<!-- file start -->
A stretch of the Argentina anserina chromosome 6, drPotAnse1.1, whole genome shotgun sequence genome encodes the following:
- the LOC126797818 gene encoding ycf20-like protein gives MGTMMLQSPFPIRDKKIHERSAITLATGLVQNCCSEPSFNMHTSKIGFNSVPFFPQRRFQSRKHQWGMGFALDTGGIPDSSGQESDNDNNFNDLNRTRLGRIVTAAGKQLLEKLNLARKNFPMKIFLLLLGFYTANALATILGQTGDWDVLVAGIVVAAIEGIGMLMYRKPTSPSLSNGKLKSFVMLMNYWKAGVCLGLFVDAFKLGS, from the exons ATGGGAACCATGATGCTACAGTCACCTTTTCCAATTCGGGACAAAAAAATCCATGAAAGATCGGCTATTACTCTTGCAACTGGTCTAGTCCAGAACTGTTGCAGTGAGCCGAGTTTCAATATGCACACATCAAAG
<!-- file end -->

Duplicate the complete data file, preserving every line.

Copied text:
A stretch of the Argentina anserina chromosome 6, drPotAnse1.1, whole genome shotgun sequence genome encodes the following:
- the LOC126797818 gene encoding ycf20-like protein gives MGTMMLQSPFPIRDKKIHERSAITLATGLVQNCCSEPSFNMHTSKIGFNSVPFFPQRRFQSRKHQWGMGFALDTGGIPDSSGQESDNDNNFNDLNRTRLGRIVTAAGKQLLEKLNLARKNFPMKIFLLLLGFYTANALATILGQTGDWDVLVAGIVVAAIEGIGMLMYRKPTSPSLSNGKLKSFVMLMNYWKAGVCLGLFVDAFKLGS, from the exons ATGGGAACCATGATGCTACAGTCACCTTTTCCAATTCGGGACAAAAAAATCCATGAAAGATCGGCTATTACTCTTGCAACTGGTCTAGTCCAGAACTGTTGCAGTGAGCCGAGTTTCAATATGCACACATCAAAG